Someone must have challenged Frank Bruni to write the most dunderheaded assessment of America's decline that he could think of. Bruni met that challenge brilliantly. Here, from "America the Shrunken," is a taste:
American bridges crumble. American trains crawl. American flights leave from terminals that pale next to many Asian and European counterparts.... We seldom build big things anymore. We just talk about building them and usually decide to take a pass or to wait.
We, the collective we, we're all "laggards, slackers, and everywhere you turn, the evidence mounts," broods the NYT columnist. Inexplicably, those who are actually leaving our bridges in lethal disrepair are never identified by Bruni; he just broods away. Until ...
[M]y colleague Maureen Dowd marveled at the "reduced expectations" and "truculent passivity" of Barack Obama’s presidency, which may be a crystalline mirror of the nation itself, aptly humbled and eerily fatalistic.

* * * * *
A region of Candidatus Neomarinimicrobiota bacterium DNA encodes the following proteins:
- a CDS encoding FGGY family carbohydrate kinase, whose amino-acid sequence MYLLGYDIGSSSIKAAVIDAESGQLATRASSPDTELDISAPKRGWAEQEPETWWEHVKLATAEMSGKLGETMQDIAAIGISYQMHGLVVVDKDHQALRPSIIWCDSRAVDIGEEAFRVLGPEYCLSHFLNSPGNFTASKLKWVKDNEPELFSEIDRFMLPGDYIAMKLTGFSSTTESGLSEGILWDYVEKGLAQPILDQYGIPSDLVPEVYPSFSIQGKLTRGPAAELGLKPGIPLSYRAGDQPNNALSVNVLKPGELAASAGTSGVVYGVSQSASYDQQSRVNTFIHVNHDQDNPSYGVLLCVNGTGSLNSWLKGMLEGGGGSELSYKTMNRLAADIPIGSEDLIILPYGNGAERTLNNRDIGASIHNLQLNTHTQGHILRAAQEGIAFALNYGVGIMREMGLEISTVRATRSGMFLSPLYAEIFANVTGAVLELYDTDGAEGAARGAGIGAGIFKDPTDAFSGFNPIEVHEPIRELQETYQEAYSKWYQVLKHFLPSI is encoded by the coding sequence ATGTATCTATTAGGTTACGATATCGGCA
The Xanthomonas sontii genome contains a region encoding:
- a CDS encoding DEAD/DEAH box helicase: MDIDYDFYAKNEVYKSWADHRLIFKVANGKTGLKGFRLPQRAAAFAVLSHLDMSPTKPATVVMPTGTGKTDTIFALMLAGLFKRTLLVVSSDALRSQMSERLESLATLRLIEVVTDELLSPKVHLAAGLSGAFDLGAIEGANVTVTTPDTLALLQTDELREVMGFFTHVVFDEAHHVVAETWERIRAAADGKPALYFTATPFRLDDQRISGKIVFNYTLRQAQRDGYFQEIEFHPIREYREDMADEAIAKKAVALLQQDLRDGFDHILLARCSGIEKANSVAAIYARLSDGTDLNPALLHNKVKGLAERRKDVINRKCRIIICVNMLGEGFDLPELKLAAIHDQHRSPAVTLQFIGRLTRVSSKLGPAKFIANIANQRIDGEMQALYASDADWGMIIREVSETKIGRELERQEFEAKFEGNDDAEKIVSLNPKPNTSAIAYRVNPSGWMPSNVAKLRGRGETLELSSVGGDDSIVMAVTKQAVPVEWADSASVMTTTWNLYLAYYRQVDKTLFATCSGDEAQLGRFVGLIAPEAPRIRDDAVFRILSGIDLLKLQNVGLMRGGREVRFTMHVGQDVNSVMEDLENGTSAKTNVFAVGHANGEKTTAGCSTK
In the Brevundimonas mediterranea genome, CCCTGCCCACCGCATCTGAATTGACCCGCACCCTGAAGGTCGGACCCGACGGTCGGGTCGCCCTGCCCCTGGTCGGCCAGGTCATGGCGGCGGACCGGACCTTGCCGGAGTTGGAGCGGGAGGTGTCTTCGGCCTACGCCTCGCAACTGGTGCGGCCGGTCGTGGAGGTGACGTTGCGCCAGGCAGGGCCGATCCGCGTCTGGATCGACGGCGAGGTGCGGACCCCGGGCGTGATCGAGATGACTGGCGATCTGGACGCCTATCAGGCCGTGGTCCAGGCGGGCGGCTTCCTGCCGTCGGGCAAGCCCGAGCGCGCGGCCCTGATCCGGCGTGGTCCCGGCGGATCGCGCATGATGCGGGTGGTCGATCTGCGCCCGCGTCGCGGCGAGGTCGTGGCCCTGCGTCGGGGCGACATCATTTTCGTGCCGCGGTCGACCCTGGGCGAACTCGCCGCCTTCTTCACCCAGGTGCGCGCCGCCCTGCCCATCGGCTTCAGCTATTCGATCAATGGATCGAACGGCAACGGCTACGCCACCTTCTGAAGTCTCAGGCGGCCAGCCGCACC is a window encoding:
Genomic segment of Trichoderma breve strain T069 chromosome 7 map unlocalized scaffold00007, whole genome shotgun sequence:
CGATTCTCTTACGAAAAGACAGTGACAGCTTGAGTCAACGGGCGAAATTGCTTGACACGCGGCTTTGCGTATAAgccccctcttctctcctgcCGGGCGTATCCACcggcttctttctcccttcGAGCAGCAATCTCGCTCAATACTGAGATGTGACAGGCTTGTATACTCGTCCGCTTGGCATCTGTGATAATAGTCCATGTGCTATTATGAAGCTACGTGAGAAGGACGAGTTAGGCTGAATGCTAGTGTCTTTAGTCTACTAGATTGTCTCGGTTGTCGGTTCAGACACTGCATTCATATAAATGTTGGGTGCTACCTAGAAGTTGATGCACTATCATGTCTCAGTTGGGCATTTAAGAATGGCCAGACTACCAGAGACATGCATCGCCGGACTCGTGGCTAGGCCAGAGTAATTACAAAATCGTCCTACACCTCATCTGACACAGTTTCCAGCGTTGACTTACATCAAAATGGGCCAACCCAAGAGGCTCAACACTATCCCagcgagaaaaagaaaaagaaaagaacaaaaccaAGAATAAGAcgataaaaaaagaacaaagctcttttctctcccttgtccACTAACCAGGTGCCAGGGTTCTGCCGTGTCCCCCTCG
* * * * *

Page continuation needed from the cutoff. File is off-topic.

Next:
It was then, right then upon reading that passage, that I understood the challenge thrown down before Bruni. Was it possible, was it even conceivable, to write an entire NYT column that grieved America's decline--specifically, its decaying infrastructure--without once mentioning its principal origin; to wit, contemporary conservatism's fanatical nihilism? But not only that, could his column earn bonus points for misidentifying the actual culprit--i.e., Obama's "eerily fatalistic" presidency?
You bet your ass it could. Bruni was in rare form, able to meet his challenge brilliantly.
I too have been dismayed at President Obama's "passivity" since reelection. Every so often he launches a verbal broadside against Republican nihilists, but those broadsides are fitful. There's no consistency, no relentlessness, no seeming strategy in it. He slams and then disappears, sometimes for weeks. I once regularly complained about the absence of a sustained offense, but now I'm resigned to it. The White House has me whipped. But that's political passivity--not policy. For heaven's sake if Obama had even a part-time partner in congressional Republicans he would be repairing bridges and building slick modern airports and doing all the other things Frank Bruni broods about. Yet somehow the columnist vaguely blames Obama for inaction? On policy?
The challenge of substantiating such nonsense with anything resembling reality was, alas, too much for Bruni. So the passivity charge he just sort of lays out there. Nonetheless, for its stunning intellectual laziness and rather arresting fatuity, his column earns exceptional merit.